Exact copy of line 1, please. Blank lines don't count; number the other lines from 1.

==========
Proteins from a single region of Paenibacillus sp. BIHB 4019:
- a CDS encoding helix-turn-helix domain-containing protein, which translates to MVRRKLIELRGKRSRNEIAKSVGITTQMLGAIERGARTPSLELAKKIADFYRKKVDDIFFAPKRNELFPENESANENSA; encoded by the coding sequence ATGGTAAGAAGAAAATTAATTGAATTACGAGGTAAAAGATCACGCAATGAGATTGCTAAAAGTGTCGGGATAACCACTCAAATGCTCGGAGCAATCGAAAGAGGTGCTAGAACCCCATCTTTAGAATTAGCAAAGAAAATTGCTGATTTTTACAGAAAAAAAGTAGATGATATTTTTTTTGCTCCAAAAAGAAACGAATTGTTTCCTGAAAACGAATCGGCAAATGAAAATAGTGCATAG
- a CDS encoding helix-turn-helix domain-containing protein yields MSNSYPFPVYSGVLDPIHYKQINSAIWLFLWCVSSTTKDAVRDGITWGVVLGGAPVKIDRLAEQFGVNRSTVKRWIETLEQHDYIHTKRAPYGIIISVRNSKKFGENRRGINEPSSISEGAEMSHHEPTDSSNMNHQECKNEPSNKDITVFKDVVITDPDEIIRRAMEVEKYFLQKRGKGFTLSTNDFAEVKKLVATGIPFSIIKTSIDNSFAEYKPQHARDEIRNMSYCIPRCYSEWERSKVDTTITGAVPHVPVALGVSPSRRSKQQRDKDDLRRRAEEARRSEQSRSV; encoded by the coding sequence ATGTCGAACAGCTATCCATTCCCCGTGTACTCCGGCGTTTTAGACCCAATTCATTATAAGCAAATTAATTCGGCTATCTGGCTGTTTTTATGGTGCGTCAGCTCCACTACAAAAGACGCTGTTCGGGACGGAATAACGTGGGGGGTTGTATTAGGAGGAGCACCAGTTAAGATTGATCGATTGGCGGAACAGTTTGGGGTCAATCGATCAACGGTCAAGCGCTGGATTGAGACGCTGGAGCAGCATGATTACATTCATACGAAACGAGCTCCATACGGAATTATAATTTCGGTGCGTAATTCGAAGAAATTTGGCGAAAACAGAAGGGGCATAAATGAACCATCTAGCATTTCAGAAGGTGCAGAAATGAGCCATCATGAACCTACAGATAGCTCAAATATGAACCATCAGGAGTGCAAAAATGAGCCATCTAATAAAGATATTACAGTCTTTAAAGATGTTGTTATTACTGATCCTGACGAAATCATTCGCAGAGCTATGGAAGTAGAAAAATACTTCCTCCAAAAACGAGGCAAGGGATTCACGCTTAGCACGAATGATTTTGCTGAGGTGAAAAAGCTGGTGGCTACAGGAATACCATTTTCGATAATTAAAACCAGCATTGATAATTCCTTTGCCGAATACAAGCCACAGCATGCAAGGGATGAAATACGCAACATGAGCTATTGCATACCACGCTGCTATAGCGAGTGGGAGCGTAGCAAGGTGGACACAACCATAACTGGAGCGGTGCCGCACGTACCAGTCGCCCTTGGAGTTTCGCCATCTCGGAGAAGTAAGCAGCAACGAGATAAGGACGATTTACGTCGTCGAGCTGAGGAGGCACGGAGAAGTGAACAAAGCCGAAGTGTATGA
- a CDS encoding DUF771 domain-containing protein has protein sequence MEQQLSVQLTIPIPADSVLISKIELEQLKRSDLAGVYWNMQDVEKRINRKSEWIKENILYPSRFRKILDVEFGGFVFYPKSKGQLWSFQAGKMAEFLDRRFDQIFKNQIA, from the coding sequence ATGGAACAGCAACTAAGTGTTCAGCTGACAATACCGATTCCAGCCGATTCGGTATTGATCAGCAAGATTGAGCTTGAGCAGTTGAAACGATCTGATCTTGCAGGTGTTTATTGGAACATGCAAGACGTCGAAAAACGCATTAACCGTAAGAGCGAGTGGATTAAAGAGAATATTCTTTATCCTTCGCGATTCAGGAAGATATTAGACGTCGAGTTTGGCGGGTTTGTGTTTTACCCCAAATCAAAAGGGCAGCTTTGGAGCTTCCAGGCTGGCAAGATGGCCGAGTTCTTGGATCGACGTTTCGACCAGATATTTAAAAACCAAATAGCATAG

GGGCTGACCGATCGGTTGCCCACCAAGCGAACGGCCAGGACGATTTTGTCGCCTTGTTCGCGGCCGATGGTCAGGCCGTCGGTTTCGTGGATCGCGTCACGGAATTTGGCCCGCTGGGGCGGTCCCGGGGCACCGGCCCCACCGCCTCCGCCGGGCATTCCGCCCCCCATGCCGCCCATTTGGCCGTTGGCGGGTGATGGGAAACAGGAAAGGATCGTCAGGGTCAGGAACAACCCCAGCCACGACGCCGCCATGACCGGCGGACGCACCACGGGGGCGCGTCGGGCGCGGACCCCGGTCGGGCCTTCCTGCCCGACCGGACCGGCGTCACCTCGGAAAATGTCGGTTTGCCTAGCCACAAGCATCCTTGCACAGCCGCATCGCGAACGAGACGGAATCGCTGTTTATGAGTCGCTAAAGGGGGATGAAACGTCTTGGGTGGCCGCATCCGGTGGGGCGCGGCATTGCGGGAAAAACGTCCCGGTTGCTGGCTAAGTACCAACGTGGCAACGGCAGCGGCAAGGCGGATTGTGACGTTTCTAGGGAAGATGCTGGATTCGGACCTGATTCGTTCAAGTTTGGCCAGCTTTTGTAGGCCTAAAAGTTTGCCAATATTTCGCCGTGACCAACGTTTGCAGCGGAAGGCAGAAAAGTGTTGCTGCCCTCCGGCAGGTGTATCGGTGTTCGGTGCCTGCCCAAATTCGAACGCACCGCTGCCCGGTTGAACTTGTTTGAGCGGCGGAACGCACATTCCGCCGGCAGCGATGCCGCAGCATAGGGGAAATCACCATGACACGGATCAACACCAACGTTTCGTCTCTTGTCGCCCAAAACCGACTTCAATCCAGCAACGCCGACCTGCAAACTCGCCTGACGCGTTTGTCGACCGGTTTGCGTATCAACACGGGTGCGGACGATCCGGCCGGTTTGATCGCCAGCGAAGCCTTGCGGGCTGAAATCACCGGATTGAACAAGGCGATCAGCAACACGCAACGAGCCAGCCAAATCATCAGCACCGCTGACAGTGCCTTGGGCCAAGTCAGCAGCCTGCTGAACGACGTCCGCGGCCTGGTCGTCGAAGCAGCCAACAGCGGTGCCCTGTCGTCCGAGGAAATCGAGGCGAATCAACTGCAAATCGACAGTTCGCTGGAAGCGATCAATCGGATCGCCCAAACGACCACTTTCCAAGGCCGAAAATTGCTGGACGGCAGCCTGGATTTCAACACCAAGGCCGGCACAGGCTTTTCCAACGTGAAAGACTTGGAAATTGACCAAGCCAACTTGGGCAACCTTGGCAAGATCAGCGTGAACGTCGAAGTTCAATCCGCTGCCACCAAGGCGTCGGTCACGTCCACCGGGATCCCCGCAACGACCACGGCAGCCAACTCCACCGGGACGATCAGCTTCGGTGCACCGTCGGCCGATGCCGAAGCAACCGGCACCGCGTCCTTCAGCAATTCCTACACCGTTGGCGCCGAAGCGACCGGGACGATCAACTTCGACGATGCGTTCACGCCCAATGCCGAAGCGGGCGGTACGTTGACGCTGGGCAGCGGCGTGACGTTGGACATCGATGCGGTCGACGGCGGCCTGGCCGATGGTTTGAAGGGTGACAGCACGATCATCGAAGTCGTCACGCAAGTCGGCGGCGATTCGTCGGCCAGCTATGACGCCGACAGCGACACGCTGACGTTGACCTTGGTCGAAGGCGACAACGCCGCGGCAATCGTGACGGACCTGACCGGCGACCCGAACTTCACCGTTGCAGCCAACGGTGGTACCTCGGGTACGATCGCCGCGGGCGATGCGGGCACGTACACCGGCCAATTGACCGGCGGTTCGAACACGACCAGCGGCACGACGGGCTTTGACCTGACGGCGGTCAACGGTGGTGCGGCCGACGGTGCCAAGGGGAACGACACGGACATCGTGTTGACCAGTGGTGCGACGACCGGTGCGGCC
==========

Proteins from a single region of Paenibacillus sp. BIHB 4019: